Web Accessibility Support

Howard University Cathy Hughes School of Communications Hosts 'Reporting While Black: The January 6th Attack on Democracy’

Reporting While Black - protests at the capitol

WASHINGTON – “Reporting While Black: The January 6th Attack on Democracy” will offer the unique perspectives of five noted journalists who covered the insurrection on Capitol Hill at the start of 2021. This captivating discussion will be held virtually and in person from 6 p.m. to 7:30 p.m. on Wednesday, January 25, in the School of Social Work auditorium.

The panel discussion, which coincides with the second anniversary of the insurrection, is being sponsored by the Department of Media, Journalism, and Film in the Cathy Hughes School of Communications, the Howard University Association of Black Journalists, and HUNewsService.com. 

The session is open to the Howard community and the public. The School of Social Work auditorium is at 601 Howard Place NW, at the corner of Sixth Street. The program will also be live-streamed on YouTube and Facebook

Here is the stellar lineup:

  • Pulitzer Prize-winning reporter Keith Alexander who covers crime and courts at the Washington Post and serves as adviser to The Hilltop campus newspaper at Howard; 
  • Hamil Harris, former Washington Post reporter and Howard adjunct lecturer, who covered the insurrection for the Washington Informer;
  • Award-winning photojournalist Cheriss May, immediate past president of Women Photojournalists of Washington (WPOW); and
  • Tia Michell, Washington correspondent for the Atlanta Journal-Constitution.

The moderator is Stacey Patton, Ph.D., an award-winning journalist, author, historian and assistant professor of journalism at Howard. Dr. Patton’s work has been featured in The New York Times, The Washington Post, The Baltimore Sun, Al Jazeera, BBC News, TheRoot.com and The Chronicle of Higher Education, among others.

Reporting While Black - panel presenters

“This panel is important, not just to the community, but to the students who need to hear the stories of the journalists who witnessed and reported on the violent attack at the Capitol, putting their own lives at risk,” said Jennifer Thomas, associate professor and Journalism Sequence cCoordinator.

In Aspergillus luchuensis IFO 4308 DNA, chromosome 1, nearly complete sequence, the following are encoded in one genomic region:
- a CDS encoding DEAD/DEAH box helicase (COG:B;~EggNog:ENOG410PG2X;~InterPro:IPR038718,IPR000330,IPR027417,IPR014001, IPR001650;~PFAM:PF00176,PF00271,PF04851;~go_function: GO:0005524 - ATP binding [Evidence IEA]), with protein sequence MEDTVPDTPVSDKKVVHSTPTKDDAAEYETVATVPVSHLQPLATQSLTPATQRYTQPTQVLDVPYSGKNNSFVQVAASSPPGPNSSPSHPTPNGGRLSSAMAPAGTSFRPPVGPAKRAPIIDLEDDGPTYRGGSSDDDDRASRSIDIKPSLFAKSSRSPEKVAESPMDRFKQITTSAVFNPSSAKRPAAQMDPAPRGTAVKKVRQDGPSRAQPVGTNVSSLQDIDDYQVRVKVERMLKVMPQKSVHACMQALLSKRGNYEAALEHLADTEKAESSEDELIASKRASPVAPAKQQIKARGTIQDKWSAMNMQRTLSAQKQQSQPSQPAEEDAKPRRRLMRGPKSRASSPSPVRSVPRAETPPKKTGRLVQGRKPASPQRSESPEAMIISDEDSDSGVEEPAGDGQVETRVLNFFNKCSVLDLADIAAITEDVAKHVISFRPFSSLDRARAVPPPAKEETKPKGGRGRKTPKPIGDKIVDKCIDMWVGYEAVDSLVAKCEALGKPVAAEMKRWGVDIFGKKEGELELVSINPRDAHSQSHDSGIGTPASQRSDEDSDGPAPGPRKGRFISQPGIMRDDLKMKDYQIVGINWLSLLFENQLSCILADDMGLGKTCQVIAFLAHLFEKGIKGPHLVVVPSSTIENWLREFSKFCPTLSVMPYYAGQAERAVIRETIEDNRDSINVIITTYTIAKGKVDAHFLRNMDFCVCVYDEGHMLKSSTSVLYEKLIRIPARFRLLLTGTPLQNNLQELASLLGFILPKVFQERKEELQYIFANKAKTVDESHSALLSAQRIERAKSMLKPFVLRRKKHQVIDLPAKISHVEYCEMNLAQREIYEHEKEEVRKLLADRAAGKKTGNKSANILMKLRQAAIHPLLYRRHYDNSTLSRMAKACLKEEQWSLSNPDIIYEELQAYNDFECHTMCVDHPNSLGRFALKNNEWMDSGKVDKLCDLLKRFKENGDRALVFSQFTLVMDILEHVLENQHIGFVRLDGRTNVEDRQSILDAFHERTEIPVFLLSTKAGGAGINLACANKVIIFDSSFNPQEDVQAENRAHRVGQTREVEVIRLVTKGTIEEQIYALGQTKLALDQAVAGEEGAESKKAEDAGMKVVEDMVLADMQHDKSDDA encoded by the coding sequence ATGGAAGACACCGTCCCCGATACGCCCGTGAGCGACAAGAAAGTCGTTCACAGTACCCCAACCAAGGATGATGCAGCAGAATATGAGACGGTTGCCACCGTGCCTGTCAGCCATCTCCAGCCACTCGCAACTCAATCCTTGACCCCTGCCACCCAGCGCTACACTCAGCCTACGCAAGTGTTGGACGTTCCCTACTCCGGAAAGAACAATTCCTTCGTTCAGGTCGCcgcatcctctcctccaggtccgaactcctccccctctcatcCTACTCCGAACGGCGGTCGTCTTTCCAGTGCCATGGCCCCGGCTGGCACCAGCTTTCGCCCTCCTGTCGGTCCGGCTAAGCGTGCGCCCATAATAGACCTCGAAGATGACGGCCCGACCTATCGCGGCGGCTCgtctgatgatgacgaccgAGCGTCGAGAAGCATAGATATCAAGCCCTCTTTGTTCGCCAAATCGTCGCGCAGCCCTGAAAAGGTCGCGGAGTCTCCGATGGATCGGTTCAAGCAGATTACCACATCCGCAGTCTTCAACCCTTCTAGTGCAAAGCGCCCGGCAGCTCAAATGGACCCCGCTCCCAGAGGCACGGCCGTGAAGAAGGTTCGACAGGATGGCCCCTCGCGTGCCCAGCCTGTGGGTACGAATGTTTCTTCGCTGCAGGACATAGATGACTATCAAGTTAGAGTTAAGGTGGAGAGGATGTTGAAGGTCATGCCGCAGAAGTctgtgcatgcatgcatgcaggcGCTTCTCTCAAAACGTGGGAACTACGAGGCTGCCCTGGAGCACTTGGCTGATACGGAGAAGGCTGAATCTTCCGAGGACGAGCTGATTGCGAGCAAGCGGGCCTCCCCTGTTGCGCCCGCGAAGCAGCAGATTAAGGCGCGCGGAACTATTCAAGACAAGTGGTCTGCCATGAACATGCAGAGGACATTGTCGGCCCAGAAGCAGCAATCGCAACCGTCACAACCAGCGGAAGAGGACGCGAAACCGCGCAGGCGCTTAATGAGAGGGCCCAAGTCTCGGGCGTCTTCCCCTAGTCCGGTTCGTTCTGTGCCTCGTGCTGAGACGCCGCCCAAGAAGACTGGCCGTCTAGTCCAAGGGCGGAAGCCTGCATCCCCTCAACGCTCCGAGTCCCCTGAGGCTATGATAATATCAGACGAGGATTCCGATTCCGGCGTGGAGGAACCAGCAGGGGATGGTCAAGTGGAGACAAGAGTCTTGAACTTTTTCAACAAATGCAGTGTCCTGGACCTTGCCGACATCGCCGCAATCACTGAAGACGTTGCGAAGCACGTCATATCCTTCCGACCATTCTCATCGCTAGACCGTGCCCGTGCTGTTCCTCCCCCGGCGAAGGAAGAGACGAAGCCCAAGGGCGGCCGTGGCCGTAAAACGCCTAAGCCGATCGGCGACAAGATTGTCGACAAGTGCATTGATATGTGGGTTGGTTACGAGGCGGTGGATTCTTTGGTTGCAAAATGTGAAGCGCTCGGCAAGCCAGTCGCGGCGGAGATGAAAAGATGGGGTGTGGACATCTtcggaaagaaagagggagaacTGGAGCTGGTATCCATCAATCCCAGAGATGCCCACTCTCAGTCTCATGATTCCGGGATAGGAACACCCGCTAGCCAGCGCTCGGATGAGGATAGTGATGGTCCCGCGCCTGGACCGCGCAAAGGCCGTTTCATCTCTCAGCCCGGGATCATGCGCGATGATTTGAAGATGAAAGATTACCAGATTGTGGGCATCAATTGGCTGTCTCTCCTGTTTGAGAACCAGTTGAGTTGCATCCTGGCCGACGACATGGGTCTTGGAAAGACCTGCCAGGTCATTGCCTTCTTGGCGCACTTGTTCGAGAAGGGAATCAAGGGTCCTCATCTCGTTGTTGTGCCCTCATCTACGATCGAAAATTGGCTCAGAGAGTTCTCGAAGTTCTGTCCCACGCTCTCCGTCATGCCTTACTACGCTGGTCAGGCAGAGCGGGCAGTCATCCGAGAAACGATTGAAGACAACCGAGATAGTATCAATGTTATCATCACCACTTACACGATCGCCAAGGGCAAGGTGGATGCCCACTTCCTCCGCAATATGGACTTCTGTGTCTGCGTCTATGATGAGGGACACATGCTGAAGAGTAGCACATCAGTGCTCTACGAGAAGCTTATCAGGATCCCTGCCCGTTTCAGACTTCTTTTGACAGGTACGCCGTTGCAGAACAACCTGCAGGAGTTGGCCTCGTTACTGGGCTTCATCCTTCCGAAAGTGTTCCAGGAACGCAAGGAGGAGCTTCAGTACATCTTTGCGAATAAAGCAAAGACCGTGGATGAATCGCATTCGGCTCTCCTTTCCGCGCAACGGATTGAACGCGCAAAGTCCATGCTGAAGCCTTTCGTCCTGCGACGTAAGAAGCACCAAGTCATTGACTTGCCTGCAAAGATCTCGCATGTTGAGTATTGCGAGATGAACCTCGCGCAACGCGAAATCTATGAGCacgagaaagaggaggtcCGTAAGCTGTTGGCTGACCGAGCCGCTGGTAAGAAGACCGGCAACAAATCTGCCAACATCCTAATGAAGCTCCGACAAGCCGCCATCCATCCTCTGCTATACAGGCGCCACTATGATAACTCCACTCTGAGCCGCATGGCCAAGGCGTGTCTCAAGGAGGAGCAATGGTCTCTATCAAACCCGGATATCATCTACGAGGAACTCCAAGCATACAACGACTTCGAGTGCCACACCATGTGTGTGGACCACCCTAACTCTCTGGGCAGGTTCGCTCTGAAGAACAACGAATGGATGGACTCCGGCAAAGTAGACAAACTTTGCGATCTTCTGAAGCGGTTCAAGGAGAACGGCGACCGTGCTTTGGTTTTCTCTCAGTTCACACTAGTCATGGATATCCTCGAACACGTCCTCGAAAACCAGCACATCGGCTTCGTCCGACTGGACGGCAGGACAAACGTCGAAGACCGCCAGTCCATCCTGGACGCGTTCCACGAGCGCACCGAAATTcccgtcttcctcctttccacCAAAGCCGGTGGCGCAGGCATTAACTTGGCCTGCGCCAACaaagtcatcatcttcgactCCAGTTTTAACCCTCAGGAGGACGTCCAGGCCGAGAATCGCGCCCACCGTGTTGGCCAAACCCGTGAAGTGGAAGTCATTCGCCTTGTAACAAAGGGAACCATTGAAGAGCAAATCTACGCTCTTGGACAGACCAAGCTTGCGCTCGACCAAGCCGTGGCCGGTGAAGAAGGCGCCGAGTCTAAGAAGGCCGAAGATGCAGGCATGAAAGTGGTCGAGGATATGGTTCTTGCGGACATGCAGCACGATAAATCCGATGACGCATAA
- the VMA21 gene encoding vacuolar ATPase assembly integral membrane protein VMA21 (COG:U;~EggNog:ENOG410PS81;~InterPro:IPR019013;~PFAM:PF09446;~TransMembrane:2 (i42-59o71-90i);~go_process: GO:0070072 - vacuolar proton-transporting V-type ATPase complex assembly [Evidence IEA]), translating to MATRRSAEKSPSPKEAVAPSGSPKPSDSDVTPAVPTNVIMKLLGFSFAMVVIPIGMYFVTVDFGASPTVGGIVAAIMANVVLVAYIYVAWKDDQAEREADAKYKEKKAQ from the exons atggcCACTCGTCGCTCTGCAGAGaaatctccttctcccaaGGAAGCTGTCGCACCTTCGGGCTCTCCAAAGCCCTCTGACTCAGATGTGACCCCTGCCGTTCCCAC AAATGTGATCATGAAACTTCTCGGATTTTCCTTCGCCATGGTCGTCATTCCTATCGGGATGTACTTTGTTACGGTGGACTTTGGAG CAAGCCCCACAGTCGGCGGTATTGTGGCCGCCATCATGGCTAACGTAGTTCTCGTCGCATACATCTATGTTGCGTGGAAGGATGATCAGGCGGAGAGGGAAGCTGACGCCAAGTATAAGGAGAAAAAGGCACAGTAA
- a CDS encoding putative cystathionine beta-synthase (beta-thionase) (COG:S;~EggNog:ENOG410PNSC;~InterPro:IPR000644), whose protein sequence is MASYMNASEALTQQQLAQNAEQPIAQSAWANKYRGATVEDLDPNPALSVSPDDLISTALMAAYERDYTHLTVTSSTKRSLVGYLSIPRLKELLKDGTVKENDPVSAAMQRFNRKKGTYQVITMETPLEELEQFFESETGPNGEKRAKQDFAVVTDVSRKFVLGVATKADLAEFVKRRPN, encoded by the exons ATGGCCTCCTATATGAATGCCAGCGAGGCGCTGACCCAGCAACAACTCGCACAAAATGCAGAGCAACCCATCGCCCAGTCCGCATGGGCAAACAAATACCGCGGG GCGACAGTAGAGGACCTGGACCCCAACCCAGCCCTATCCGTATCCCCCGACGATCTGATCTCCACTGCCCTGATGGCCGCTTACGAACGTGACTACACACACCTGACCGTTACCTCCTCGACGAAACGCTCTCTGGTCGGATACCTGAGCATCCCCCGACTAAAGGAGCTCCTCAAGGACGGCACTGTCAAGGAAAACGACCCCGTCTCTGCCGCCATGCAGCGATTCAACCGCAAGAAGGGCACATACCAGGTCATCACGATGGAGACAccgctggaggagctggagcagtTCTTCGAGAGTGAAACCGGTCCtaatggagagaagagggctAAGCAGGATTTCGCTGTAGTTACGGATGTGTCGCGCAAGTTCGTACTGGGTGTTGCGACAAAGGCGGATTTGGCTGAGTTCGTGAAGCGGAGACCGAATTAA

“Part of our mission for our collegiate journalists at Howard is to expose them to the real-life lessons that come with being defenders of democracy and provide them with tips on reporting on trauma and managing self-care.” 

The “"Reporting While Black”" series features Black journalists who cover major stories, such as 9/11. Some sessions highlight special issues that these journalists face on the job because of their race and ethnicity, such as being arrested while covering protests despite displaying their news credentials. 

For a half-century, Howard has been the leading producer of journalists such as Alexander and May. The Cathy Hughes School of Communications recently celebrated its 50th anniversary this year. 


About the Department of Media, Journalism and Film

The Department of Media, Journalism and Film is the largest unit in the Cathy Hughes School of Communications at Howard University. Its faculty and alumni include award-winning, internationally renowned filmmakers, journalists, media producers, documentarians and research scholars. The department offers one of the top MFA programs in film and the only one at an HBCU. It was named as having one of the best university cinematography programs. USA Today and College Factual have ranked the journalism program among the top 20 nationally, and the National Association of Black Journalists ranked the program as No. 1 in the United States. The Broadcast Education Association honored WHBC student radio with the Signature Station Award. Howard is one of two universities in Washington and among seven HBCUs accredited by the Accrediting Council on Education in Journalism and Mass Communications.


About Howard University

Founded in 1867, Howard University is a private, research university that is comprised of 14 schools and colleges. Students pursue more than 140 programs of study leading to undergraduate, graduate and professional degrees. The University operates with a commitment to Excellence in Truth and Service and has produced two Schwarzman Scholars, four Marshall Scholars, four Rhodes Scholars, 12 Truman Scholars, 25 Pickering Fellows and more than 165 Fulbright recipients. Howard also produces more on-campus African American PhD. recipients than any other university in the United States. For more information on Howard University, visit www.howard.edu.

Media Contact: Sholnn Freeman, sholnn.freeman@howard.edu